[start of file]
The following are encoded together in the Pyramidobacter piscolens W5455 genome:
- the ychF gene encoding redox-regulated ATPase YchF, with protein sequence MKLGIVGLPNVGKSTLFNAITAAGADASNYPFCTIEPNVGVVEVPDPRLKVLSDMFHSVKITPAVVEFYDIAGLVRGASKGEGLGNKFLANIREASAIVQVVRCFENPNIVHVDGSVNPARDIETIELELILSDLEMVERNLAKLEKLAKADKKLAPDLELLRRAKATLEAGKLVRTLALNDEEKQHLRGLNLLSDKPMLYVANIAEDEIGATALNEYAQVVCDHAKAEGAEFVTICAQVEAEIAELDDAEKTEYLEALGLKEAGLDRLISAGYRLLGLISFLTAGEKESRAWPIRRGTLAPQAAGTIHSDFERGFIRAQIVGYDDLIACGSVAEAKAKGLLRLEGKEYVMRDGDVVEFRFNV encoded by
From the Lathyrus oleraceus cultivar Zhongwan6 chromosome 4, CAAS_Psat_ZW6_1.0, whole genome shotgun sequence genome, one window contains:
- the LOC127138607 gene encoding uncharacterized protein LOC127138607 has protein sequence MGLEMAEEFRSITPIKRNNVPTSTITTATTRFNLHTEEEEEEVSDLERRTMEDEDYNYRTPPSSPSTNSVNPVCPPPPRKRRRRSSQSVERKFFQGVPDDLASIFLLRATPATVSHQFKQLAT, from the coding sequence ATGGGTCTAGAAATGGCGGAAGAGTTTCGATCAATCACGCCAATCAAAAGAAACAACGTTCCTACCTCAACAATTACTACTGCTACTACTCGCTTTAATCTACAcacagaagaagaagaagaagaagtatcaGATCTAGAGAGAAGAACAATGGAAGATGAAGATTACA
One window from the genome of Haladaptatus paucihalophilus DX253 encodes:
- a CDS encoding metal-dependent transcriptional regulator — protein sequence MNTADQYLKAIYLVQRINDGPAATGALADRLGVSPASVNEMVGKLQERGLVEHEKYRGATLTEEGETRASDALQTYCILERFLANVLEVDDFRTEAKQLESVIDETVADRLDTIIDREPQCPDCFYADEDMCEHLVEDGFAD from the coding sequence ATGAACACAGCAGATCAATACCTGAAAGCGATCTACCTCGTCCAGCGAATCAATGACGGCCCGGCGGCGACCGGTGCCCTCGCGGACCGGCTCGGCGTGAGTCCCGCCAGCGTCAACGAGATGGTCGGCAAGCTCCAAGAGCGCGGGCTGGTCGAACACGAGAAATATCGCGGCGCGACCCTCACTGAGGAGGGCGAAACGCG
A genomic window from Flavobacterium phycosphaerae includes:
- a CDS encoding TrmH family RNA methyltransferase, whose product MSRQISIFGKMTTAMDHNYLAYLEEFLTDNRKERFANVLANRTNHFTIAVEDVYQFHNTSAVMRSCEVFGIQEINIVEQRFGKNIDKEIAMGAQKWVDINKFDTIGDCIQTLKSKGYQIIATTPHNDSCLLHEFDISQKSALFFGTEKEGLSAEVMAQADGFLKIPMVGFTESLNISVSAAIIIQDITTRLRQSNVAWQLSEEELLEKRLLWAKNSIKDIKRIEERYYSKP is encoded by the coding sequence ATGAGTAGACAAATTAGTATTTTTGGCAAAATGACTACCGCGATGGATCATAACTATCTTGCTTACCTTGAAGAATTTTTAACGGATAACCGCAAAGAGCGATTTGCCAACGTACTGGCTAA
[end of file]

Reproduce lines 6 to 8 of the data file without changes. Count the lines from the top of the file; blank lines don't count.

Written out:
- a CDS encoding metal-dependent transcriptional regulator — protein sequence MNTADQYLKAIYLVQRINDGPAATGALADRLGVSPASVNEMVGKLQERGLVEHEKYRGATLTEEGETRASDALQTYCILERFLANVLEVDDFRTEAKQLESVIDETVADRLDTIIDREPQCPDCFYADEDMCEHLVEDGFAD from the coding sequence ATGAACACAGCAGATCAATACCTGAAAGCGATCTACCTCGTCCAGCGAATCAATGACGGCCCGGCGGCGACCGGTGCCCTCGCGGACCGGCTCGGCGTGAGTCCCGCCAGCGTCAACGAGATGGTCGGCAAGCTCCAAGAGCGCGGGCTGGTCGAACACGAGAAATATCGCGGCGCGACCCTCACTGAGGAGGGCGAAACGCG
A genomic window from Flavobacterium phycosphaerae includes:
- a CDS encoding TrmH family RNA methyltransferase, whose product MSRQISIFGKMTTAMDHNYLAYLEEFLTDNRKERFANVLANRTNHFTIAVEDVYQFHNTSAVMRSCEVFGIQEINIVEQRFGKNIDKEIAMGAQKWVDINKFDTIGDCIQTLKSKGYQIIATTPHNDSCLLHEFDISQKSALFFGTEKEGLSAEVMAQADGFLKIPMVGFTESLNISVSAAIIIQDITTRLRQSNVAWQLSEEELLEKRLLWAKNSIKDIKRIEERYYSKP is encoded by the coding sequence ATGAGTAGACAAATTAGTATTTTTGGCAAAATGACTACCGCGATGGATCATAACTATCTTGCTTACCTTGAAGAATTTTTAACGGATAACCGCAAAGAGCGATTTGCCAACGTACTGGCTAA